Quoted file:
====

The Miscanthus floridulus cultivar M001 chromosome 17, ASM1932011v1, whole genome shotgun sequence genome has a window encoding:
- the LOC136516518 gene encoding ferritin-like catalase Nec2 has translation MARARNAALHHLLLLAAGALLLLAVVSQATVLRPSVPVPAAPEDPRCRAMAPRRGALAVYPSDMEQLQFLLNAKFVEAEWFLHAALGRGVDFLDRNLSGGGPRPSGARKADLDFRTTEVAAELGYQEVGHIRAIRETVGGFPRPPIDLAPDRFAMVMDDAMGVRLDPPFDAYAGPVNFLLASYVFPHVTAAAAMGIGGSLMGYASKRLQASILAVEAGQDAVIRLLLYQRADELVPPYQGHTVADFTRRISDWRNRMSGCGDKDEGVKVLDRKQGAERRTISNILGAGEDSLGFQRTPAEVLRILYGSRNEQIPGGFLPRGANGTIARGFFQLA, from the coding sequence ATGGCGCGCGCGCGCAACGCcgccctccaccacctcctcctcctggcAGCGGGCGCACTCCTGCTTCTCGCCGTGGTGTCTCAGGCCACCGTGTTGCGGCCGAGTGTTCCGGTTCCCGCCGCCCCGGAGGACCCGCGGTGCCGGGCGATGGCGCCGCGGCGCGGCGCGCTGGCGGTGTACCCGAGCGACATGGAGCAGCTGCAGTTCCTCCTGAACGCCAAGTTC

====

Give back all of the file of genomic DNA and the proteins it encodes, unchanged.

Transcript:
The Miscanthus floridulus cultivar M001 chromosome 17, ASM1932011v1, whole genome shotgun sequence genome has a window encoding:
- the LOC136516518 gene encoding ferritin-like catalase Nec2 has translation MARARNAALHHLLLLAAGALLLLAVVSQATVLRPSVPVPAAPEDPRCRAMAPRRGALAVYPSDMEQLQFLLNAKFVEAEWFLHAALGRGVDFLDRNLSGGGPRPSGARKADLDFRTTEVAAELGYQEVGHIRAIRETVGGFPRPPIDLAPDRFAMVMDDAMGVRLDPPFDAYAGPVNFLLASYVFPHVTAAAAMGIGGSLMGYASKRLQASILAVEAGQDAVIRLLLYQRADELVPPYQGHTVADFTRRISDWRNRMSGCGDKDEGVKVLDRKQGAERRTISNILGAGEDSLGFQRTPAEVLRILYGSRNEQIPGGFLPRGANGTIARGFFQLA, from the coding sequence ATGGCGCGCGCGCGCAACGCcgccctccaccacctcctcctcctggcAGCGGGCGCACTCCTGCTTCTCGCCGTGGTGTCTCAGGCCACCGTGTTGCGGCCGAGTGTTCCGGTTCCCGCCGCCCCGGAGGACCCGCGGTGCCGGGCGATGGCGCCGCGGCGCGGCGCGCTGGCGGTGTACCCGAGCGACATGGAGCAGCTGCAGTTCCTCCTGAACGCCAAGTTC